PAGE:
Opposing The Committee is an underground network known as Dear Diary which can be accessed in the Darknet through various portals, including one that appears to be a “house-swapping” site. Leila, unaware that she’s already picked a side, and unaware that “she could be extraordinarily renditioned from, like, a women’s toilet,” contacts Dear Diary for help, and then it’s down the rabbit hole…

Whiskey Tango Foxtrot is a great romp and yet still manages to be surprisingly prescient by maintaining just the right note of quirky, sharp-edged humour and serious, imminent threat. The author presents the 21st century of socialverses, and electronic gadgetry where technology is in every aspect of our lives and runs headlong into surveillance–a world in which “85 present of electronic correspondence (worldwide) and 100 percent of electronic correspondence (English-language) was run through a threat-sieve network commission by the U.S. government but increasingly outsourced to a consortium of private companies.”  This is a world in which special contact lenses exist that implement  “visual-channel-collection technology,” and private security firms possess extraordinary power to reach into and ruin people’s lives. Finally, the book isn’t about left or right politics (a few passages make that clear); the focus is on power.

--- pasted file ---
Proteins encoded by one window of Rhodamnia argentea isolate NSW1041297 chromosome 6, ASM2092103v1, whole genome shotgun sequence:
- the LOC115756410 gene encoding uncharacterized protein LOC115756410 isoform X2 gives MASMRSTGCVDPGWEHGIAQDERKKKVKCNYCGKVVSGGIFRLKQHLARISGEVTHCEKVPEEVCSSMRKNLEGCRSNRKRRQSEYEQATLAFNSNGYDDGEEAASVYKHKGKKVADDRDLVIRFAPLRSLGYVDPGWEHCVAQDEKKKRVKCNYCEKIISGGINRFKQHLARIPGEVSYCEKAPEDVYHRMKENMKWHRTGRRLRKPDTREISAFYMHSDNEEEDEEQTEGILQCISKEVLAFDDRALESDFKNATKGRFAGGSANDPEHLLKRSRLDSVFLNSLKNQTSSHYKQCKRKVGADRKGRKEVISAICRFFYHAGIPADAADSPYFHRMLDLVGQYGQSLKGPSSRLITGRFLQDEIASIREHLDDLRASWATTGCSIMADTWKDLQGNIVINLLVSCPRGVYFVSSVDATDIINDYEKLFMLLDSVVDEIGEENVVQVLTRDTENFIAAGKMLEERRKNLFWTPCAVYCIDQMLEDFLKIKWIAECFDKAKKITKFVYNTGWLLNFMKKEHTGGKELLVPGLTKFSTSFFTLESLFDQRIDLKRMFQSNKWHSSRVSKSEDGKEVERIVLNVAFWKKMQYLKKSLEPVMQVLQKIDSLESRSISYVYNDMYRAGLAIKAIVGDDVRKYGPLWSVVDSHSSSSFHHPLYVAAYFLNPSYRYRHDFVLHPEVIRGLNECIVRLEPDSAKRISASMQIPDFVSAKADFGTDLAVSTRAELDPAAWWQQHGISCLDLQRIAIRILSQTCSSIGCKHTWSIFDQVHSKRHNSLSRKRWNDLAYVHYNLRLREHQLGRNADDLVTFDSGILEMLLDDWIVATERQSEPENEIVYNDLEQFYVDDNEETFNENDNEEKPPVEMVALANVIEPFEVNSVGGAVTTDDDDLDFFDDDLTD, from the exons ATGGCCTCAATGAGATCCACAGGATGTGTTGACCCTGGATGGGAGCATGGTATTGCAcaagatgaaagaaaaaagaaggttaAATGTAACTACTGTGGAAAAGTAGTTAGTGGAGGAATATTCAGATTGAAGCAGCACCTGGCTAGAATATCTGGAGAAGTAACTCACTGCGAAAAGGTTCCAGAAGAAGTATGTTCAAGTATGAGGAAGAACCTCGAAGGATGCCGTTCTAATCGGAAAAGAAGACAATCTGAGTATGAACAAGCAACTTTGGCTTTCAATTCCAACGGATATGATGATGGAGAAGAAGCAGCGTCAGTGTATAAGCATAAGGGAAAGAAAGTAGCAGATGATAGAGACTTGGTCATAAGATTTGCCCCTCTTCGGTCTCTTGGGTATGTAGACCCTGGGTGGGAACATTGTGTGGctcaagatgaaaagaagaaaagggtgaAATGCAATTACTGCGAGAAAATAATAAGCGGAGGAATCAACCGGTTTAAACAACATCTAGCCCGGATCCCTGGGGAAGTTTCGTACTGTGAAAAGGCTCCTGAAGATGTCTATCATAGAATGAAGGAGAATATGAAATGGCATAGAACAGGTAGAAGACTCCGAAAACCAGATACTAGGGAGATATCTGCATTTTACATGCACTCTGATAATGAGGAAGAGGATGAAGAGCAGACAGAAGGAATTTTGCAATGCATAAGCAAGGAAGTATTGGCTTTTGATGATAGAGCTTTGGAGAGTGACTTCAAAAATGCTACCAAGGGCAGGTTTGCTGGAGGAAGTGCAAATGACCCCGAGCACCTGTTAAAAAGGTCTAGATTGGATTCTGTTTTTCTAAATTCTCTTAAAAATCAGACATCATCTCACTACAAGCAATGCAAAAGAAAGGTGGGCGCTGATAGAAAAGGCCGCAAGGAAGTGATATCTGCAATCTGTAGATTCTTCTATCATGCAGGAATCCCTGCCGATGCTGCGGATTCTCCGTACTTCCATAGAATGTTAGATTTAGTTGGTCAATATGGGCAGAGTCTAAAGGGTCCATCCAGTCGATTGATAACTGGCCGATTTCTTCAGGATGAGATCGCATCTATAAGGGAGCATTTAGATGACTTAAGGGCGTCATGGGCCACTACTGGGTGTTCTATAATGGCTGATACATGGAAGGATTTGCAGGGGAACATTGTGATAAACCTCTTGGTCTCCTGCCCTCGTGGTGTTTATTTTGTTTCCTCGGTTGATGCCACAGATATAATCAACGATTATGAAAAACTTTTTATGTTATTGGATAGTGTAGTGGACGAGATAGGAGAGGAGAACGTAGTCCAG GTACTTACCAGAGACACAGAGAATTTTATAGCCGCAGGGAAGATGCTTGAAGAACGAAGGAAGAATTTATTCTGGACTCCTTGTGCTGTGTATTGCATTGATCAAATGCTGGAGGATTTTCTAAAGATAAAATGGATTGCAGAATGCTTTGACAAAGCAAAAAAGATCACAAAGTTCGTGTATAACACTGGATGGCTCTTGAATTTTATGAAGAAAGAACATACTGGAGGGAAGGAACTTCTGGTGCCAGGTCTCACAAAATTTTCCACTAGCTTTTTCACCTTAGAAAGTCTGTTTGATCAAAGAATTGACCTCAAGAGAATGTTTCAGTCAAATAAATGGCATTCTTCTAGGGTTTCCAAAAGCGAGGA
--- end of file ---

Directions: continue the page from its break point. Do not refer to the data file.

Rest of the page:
Why didn’t she know more about computers? That knowledge suddenly seemed more important that feminist theory or eighties’ song lyrics, both of which she was well acquainted with. Computers had risen around her all her life, like a lake sneakily subsuming more and more arable land, but she’d never learned to write code or poke behind the icons or anything like that. She was like a medieval peasant confounded by books and easily impressed by stained glass.

Review copy

Advertisements

20 Comments

Filed under Fiction, Shafer David

20 responses to “Whiskey Tango Foxtrot by David Shafer